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Setting the mood

Setting the mood

Holiday shoppers 'still want an experience,' and retailers draw them in with displays

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Retailers can stand out during the holidays in a way that has nothing to do with a price tag: creativity in the display case.

And holiday displays aren't about driving sales — at least not directly, say people who keep up on retail trends. Instead, they can inspire nostalgia and wonder in even the most cynical of people, creating the ever-important "experience" that shoppers are after today, the industry watchers say.

Chances are, if a store looks the same on Nov. 18 as it did on Aug. 18, it's likely to be viewed as "just a warehouse of merchandise," said Bob Phibbs, a business strategist and customer service expert also known as the Retail Doctor.

If a store is missing thoughtful holiday signage and colors, it's also probably going to miss out on some valuable customers who can go to the next store to grab a piece of the holiday spirit.

Such things matter to shoppers, said Candace Corlett, president of WSL Strategic Retail in New York. And it's

"There's something to be said about kind of going back to the good old days where you'd see the big displays in the Macy's windows."

Nichole McConnell, the Nebraska Furniture Mart's visual design strategy manager a way brick-and-mortar retailers can distinguish themselves from online outfits.

"If we were to buy simply on who has the lowest price, we'd know how to do that: We'd all either head to Walmart on sale days or Amazon on sale days," she said. "But people still want an experience."

Omaha retailers say they recognize that and have been working to get those displays up just in time for today, long known as the busiest holiday shopping day of the year.

At Nebraska Furniture Mart, shoppers will find a life-sized version of the home from the movie "A Christmas Story," complete with a Red Rider BB Gun, pink fluffy bunny pajamas and the infamous leg lamp. The Kansas City store features Mr. and Mrs. Claus' offices, and the new Texas store features Santa's sleigh and reindeer made of furniture.

"There's something to be said about kind of going back to the good old days where you'd see the big displays in the Macy's windows," said Nichole McConnell, the Mart's visual design strategy manager. "It was just to create an atmosphere and to get people in the mood and get them inspired to really participate in the Christmas season."

The displays include Nebraska Furniture Mart merchandise, but their primary purpose in and of themselves isn't to make sales, McConnell said. The aim is to draw onlookers for the experience, she said. (Of course, it's hoped those people will then shop the aisles.)

At Borsheims, displays also serve as a way to present options for gift buyers who might not know exactly what they're looking for, said the store's director of marketing, Adrienne Fay.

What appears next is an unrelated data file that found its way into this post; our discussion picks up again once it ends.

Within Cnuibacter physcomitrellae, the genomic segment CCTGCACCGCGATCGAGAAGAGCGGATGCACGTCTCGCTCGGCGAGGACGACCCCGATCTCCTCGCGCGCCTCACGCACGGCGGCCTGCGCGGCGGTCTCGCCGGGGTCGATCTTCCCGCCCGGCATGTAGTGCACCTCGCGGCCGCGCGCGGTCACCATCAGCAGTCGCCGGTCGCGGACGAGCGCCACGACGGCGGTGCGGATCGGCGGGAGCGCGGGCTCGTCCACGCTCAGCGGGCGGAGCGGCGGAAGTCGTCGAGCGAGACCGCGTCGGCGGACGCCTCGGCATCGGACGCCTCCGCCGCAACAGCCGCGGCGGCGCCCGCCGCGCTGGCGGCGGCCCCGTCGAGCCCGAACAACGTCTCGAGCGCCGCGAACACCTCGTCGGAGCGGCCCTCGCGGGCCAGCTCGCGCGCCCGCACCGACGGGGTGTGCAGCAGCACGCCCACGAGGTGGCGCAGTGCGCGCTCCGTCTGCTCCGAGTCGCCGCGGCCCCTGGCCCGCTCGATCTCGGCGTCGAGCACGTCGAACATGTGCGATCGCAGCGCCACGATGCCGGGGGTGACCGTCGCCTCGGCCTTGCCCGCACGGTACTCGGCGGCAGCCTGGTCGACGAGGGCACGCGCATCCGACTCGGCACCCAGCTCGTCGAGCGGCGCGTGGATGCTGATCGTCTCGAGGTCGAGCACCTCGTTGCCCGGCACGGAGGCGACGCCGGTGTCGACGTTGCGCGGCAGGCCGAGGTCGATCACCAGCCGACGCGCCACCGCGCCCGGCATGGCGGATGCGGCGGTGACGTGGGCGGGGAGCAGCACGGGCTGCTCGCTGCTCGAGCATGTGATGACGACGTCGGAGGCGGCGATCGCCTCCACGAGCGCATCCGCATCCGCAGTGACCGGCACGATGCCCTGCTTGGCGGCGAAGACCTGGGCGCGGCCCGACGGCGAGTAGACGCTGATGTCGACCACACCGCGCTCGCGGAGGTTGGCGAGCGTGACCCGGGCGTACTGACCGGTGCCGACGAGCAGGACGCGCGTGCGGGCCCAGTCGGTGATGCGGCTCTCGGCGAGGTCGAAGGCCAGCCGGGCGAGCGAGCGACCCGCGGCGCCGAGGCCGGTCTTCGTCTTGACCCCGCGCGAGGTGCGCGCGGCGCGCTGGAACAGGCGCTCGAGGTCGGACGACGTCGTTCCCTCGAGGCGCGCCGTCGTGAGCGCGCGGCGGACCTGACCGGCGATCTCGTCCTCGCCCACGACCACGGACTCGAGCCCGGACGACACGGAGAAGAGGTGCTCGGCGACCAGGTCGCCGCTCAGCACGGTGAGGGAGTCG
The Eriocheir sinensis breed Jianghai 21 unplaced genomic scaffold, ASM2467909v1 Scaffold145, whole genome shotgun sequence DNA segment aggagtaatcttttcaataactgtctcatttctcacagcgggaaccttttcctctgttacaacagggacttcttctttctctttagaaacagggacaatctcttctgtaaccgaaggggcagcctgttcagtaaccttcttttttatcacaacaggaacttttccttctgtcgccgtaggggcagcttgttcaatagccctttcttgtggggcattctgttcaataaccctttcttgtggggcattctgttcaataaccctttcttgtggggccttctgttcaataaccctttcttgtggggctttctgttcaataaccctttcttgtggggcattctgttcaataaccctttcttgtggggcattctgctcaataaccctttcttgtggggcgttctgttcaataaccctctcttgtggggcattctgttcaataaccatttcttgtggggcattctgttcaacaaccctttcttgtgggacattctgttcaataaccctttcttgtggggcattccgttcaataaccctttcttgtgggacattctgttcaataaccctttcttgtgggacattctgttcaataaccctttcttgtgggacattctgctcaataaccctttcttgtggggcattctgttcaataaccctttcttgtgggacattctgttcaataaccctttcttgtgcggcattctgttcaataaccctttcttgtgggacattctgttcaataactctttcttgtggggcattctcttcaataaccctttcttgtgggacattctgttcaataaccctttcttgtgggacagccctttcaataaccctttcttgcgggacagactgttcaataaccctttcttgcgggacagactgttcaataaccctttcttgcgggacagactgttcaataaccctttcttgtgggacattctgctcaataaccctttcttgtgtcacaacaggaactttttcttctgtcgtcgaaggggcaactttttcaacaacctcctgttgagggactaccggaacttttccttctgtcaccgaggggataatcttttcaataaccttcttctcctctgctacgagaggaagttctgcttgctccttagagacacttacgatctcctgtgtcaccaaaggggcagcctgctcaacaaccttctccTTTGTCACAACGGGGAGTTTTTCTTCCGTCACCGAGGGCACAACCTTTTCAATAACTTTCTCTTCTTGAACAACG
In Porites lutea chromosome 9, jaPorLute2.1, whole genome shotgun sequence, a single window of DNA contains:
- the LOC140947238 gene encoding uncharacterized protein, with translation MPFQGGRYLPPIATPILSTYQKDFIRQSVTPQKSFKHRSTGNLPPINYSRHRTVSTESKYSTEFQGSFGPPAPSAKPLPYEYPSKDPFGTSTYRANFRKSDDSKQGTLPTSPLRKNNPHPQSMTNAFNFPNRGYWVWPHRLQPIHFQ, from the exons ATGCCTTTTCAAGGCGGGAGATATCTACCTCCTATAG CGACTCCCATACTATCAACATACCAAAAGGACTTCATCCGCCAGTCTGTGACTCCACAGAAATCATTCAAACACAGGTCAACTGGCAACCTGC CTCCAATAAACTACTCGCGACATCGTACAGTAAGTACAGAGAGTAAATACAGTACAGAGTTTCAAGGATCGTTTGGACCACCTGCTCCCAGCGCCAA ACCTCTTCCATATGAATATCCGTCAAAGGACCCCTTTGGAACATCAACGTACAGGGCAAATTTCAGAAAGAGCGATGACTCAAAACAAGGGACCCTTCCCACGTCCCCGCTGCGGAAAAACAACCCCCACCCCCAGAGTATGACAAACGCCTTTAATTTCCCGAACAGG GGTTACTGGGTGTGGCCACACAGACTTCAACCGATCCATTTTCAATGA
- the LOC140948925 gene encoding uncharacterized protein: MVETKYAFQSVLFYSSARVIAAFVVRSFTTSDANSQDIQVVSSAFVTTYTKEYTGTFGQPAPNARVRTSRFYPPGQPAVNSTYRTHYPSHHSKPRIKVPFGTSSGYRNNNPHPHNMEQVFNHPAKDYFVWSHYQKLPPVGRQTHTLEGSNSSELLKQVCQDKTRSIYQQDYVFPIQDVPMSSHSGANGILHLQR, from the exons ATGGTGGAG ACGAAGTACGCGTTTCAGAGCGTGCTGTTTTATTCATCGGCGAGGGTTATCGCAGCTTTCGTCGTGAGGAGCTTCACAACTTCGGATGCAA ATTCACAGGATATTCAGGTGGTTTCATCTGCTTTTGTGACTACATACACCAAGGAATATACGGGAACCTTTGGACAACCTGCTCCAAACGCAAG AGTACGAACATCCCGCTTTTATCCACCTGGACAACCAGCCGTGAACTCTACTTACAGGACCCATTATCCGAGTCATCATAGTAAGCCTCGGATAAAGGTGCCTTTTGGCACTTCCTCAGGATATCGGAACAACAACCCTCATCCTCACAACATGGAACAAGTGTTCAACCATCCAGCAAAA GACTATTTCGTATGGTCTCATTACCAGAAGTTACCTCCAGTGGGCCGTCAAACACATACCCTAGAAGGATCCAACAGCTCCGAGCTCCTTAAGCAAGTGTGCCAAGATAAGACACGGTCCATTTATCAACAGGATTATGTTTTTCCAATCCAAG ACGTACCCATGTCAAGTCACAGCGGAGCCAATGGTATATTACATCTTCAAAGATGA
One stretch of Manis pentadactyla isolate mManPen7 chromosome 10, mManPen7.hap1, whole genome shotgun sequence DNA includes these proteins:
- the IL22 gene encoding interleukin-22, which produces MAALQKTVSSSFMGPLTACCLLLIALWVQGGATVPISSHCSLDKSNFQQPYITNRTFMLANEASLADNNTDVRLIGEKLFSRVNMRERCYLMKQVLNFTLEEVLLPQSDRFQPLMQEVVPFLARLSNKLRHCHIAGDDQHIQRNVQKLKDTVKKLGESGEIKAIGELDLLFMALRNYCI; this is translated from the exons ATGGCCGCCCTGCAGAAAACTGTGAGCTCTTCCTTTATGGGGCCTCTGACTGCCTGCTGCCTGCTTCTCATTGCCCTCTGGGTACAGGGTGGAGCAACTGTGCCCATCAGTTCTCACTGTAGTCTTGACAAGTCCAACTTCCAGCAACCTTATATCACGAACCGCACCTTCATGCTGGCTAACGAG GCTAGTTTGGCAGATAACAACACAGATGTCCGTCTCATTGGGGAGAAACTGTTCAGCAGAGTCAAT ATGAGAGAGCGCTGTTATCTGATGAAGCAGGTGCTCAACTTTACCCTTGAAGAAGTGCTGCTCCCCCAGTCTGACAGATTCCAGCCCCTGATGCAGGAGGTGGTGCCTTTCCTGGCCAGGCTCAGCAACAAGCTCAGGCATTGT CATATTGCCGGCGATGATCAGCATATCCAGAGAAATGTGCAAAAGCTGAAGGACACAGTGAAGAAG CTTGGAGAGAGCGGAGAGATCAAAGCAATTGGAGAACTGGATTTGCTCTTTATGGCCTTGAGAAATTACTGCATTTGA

"It becomes a great story to tell," she said. "We're a large jewelry store — that's part of our business model — so sometimes when you walk in, the selection can be overwhelming."

Beyond the nostalgia a creative holiday display can spark, Corlett, the retail analyst, said that's indeed another purpose displays can serve.

"It's helping take some of the decision-making out of the shoppers' hands and offering them easy solutions," she said.

Brandon Beed and Nick Huff, owners of furniture and home decor store Hutch in Midtown Crossing, have spent at least 250 hours creating a miniature Omaha in their window display. It boasts the Omaha skyline — made from furniture boxes — with puffs of "snow" hanging and carrying small gift items.

"It's snowing gifts on the city of Omaha," Huff said. "We thought by hand-making our windows to represent our community and the holidays, that would kind of draw people in."

A nearby window display features metallic home accessories — on trend this season, Huff said — accompanied by cardboard cutouts of "Silver and Gold," a nod to the Christmas song.

Since the shop moved to its new space and began carrying new furniture and accessories in addition to vintage items, Huff said walk-in traffic is more important to the business. About 40 percent of the store's customers are so-called destination shoppers looking for furniture. About 60 percent walk in for small gift items like locally made candles, art and soaps.

Huff said the goal for most people during the holidays is to find thoughtful gifts for the people they care about.

"We feel if we are thoughtful with how we present our brand and our store, people would more likely come into our store to buy a thoughtful gift," Huff said.

Marie Clifford, owner of The Afternoon, also in Midtown Crossing, said she and employees often are antsy to get the Christmas merchandise out for customers, but they typically wait until after Halloween.

That's when they put up their Christmas decor, too, she said.

"I'm afraid of people complaining; that's why we try to hold ourselves back," Clifford said.

Midtown Crossing as a whole hosts its Holiday Lights Spectacular every night — a 20-minute light show with music that begins at 7 p.m.

It drives traffic to the shops but also helps provide a special memory for those who attend, said Molly Skold, vice president of marketing and communications for Midtown Crossing.

"This enables the local stars to provide something unique that nobody else can provide and also makes you feel good about where you live," Skold said.

Phibbs, the Retail Doctor, approves of that idea.

"Make it an event. ... Unless you're Scrooge, who doesn't like that?"

Contact the writer: 402-444-1414, paige.yowell@owh.com

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